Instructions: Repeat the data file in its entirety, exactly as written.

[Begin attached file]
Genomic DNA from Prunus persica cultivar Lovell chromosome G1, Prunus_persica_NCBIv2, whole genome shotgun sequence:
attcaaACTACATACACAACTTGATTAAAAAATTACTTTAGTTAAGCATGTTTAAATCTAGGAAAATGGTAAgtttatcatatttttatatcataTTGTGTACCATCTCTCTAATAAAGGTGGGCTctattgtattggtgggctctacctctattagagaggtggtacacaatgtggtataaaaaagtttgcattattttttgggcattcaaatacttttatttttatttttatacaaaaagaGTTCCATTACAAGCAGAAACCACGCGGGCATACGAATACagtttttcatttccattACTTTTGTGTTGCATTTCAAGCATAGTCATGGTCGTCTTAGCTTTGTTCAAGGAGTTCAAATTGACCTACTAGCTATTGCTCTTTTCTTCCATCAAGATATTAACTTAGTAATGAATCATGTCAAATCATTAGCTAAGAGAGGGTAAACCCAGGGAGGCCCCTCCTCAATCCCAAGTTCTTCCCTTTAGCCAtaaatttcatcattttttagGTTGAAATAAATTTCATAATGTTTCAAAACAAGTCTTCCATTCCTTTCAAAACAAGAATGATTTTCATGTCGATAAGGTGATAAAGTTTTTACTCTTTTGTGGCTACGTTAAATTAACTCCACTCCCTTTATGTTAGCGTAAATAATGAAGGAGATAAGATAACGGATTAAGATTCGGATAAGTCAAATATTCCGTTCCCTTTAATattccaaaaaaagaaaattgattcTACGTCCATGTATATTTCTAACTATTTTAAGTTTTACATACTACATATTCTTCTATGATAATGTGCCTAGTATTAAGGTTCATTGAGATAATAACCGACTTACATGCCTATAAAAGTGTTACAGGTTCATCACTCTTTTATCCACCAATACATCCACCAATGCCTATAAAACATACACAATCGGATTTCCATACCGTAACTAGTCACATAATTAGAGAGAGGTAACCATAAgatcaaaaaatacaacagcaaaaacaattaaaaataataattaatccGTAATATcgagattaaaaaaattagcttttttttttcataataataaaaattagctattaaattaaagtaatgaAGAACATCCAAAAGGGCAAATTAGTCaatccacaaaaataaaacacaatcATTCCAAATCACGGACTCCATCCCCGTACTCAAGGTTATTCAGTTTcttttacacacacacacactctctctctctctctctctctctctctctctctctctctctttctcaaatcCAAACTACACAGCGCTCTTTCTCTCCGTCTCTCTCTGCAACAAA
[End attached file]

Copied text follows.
Genomic DNA from Prunus persica cultivar Lovell chromosome G1, Prunus_persica_NCBIv2, whole genome shotgun sequence:
attcaaACTACATACACAACTTGATTAAAAAATTACTTTAGTTAAGCATGTTTAAATCTAGGAAAATGGTAAgtttatcatatttttatatcataTTGTGTACCATCTCTCTAATAAAGGTGGGCTctattgtattggtgggctctacctctattagagaggtggtacacaatgtggtataaaaaagtttgcattattttttgggcattcaaatacttttatttttatttttatacaaaaagaGTTCCATTACAAGCAGAAACCACGCGGGCATACGAATACagtttttcatttccattACTTTTGTGTTGCATTTCAAGCATAGTCATGGTCGTCTTAGCTTTGTTCAAGGAGTTCAAATTGACCTACTAGCTATTGCTCTTTTCTTCCATCAAGATATTAACTTAGTAATGAATCATGTCAAATCATTAGCTAAGAGAGGGTAAACCCAGGGAGGCCCCTCCTCAATCCCAAGTTCTTCCCTTTAGCCAtaaatttcatcattttttagGTTGAAATAAATTTCATAATGTTTCAAAACAAGTCTTCCATTCCTTTCAAAACAAGAATGATTTTCATGTCGATAAGGTGATAAAGTTTTTACTCTTTTGTGGCTACGTTAAATTAACTCCACTCCCTTTATGTTAGCGTAAATAATGAAGGAGATAAGATAACGGATTAAGATTCGGATAAGTCAAATATTCCGTTCCCTTTAATattccaaaaaaagaaaattgattcTACGTCCATGTATATTTCTAACTATTTTAAGTTTTACATACTACATATTCTTCTATGATAATGTGCCTAGTATTAAGGTTCATTGAGATAATAACCGACTTACATGCCTATAAAAGTGTTACAGGTTCATCACTCTTTTATCCACCAATACATCCACCAATGCCTATAAAACATACACAATCGGATTTCCATACCGTAACTAGTCACATAATTAGAGAGAGGTAACCATAAgatcaaaaaatacaacagcaaaaacaattaaaaataataattaatccGTAATATcgagattaaaaaaattagcttttttttttcataataataaaaattagctattaaattaaagtaatgaAGAACATCCAAAAGGGCAAATTAGTCaatccacaaaaataaaacacaatcATTCCAAATCACGGACTCCATCCCCGTACTCAAGGTTATTCAGTTTcttttacacacacacacactctctctctctctctctctctctctctctctctctctctctttctcaaatcCAAACTACACAGCGCTCTTTCTCTCCGTCTCTCTCTGCAACAAA